And guess what? They did. Mass Effect 2 came out in January 2010, and it came out with a loud, loud bang. Receiving perfect and near-perfect scores all over the board, with critics (including us) calling it the best game to have been released in a long time, it became clear even before its release that ME2 would go on to become one of the most legendary and memorable games of not just 2010, but this entire generation of gaming. Recently, it won a plethora of awards, including many from ourselves. We even named it our Game of the Year 2010.
Yes, Mass Effect 2 was more of a Third Person Shooter than an RPG. It was actually a TPS with Action Role Playing elements thrown into the mix, but everything Mass Effect 2 did, it did brilliantly, and without any hiccups. The shooting and cover mechanics worked exceptionally well, and seemed extremely polished and enjoyable even when compared to other true cover-based shooters such as Uncharted and Gears of War. The Role Playing elements had been stripped down heavily, yet they were still there, and they were deep enough to keep RPG fanatics interested in the game for the entire thirty-hour long campaign.
The character progression was better than any other game ever before, even better than Mass Effect. Choices made a lot more sense now, and had a larger impact than in ME1. With so many variations within the game, and each variation huge enough to alter the course of the entire game- no, the entire series- Mass Effect 2 truly felt like our very own adventure through the galaxy.
Importing our save from Mass Effect made the experience even better. All the decisions we had made in the first game carried over to the second, and they were given a lot of importance, making a game played with an ME1 save file an entirely different, and a much better, experience.
Mass Effect 2- the best game on the Xbox 360.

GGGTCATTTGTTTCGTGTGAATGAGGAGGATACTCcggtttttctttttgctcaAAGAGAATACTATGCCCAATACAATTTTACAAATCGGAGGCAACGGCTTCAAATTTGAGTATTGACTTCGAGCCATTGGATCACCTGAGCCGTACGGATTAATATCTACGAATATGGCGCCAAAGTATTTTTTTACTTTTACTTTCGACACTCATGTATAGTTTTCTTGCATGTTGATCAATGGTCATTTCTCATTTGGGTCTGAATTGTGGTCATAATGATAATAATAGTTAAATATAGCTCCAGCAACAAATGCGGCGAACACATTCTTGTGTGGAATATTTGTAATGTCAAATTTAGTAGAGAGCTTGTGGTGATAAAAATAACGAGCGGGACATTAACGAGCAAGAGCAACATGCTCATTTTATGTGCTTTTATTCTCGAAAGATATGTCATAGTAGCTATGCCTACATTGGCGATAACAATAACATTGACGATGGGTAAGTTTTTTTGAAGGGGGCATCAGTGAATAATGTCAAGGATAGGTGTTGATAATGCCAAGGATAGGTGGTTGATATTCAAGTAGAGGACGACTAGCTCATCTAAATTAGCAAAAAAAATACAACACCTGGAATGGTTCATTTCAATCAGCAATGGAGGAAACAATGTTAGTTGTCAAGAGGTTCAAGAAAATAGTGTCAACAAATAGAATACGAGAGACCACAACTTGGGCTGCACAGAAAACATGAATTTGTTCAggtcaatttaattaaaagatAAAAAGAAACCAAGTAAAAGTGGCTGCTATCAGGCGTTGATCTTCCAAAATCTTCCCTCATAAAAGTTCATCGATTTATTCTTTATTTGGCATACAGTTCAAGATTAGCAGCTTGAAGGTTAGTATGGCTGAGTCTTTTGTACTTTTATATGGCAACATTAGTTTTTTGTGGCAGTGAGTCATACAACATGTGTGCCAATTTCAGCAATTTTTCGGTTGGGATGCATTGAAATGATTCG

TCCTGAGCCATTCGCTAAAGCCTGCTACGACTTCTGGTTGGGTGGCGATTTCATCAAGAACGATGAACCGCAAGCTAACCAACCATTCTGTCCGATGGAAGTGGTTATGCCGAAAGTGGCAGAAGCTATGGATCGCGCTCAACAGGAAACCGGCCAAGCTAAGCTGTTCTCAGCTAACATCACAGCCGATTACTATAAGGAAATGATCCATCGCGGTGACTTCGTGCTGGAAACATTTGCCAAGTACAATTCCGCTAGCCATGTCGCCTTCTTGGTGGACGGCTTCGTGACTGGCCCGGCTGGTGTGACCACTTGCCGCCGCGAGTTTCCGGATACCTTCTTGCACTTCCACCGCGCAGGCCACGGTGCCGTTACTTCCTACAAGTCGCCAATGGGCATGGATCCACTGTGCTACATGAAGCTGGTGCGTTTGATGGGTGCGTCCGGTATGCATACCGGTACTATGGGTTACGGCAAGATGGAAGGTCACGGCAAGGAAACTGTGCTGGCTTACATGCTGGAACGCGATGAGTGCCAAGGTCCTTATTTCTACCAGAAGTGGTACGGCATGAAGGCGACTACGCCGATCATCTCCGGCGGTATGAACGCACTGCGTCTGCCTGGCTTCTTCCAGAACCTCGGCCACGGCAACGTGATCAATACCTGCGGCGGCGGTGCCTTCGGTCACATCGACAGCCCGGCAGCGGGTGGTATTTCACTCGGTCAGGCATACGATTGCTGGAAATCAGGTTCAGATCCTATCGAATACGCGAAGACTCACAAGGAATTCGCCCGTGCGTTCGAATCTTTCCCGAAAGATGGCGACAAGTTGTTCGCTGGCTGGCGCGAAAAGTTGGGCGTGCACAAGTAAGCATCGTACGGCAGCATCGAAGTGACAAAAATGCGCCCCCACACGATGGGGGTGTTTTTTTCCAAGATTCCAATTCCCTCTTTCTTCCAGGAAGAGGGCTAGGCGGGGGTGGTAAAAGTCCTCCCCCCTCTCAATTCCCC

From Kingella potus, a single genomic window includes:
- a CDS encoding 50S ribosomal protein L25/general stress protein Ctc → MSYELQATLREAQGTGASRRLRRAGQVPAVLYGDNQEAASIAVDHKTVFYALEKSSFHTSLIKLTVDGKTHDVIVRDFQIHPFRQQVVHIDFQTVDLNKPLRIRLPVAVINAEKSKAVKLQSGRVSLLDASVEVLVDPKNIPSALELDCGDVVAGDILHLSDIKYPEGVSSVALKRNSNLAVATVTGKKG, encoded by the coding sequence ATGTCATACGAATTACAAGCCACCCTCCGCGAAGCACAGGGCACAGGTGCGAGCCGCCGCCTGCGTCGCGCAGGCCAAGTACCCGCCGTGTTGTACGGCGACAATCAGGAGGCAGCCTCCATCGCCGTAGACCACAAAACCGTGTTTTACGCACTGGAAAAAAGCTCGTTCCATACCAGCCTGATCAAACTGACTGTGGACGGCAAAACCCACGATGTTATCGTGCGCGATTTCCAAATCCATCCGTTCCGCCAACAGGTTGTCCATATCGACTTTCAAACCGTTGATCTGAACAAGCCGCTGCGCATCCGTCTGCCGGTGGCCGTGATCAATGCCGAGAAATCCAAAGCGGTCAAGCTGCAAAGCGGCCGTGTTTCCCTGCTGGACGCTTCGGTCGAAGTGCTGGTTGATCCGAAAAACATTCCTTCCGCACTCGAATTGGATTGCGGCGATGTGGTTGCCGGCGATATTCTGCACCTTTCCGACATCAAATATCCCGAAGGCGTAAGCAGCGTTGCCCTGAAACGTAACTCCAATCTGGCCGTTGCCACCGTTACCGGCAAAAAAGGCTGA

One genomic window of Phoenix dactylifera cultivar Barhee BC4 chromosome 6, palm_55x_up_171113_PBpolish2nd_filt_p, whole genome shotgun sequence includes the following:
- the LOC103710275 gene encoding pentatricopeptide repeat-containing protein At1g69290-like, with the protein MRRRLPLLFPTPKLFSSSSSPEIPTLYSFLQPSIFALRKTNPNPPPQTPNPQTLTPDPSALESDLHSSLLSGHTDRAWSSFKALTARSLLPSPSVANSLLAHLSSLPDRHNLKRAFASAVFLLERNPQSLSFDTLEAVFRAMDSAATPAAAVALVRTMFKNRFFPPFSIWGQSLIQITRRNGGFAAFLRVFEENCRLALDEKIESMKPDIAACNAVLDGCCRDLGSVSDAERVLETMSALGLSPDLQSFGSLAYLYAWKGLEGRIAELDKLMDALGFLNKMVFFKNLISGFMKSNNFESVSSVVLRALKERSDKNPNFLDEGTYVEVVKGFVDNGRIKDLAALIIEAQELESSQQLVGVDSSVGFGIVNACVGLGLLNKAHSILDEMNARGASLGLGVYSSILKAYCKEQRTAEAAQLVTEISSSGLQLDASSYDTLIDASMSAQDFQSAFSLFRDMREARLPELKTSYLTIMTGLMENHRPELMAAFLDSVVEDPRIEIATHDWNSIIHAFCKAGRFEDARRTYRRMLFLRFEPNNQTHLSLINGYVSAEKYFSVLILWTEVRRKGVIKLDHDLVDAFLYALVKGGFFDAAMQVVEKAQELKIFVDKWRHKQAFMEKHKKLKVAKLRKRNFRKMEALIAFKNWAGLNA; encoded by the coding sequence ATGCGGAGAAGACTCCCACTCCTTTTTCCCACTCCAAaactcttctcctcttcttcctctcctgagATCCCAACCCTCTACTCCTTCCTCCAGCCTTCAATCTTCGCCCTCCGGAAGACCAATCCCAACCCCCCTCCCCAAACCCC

The sequel also improved on all other mistakes from the first game. Vehicle riding was removed altogether, and so was the inventory. Leveling up and the menus were made more streamlined. Galaxy exploration became easier, and as I mentioned before, the shooting became perfect.
The highlight of the game, however, was none of this- it was the story and the characters. Mass Effect 2 featured a brilliant sci-fi story that blew us all away with every new step, every new twist and turn. It felt like a true feature film with a dramatic story. However, the story wouldn’t have been half as good if it weren’t for the characters involved in it.
Character progressions had never been as good in any game as it was in Mass Effect 2. ME2 revolved around building our team and gaining their loyalty for a suicide mission. If the team members aren’t loyal to Commander Shepard, humanity’s fate is all but doomed. This worked out better in ME2 than we could have imagined. With each character having two missions devoted just to him/herself, every single member in our team is developed brilliantly. Some characters stuck in our memories for a long time, including the likes of the Salarian scientist Mordin Solus, or the Drell assassin, Thane Krios, or the tank bred Krogan, Grunt.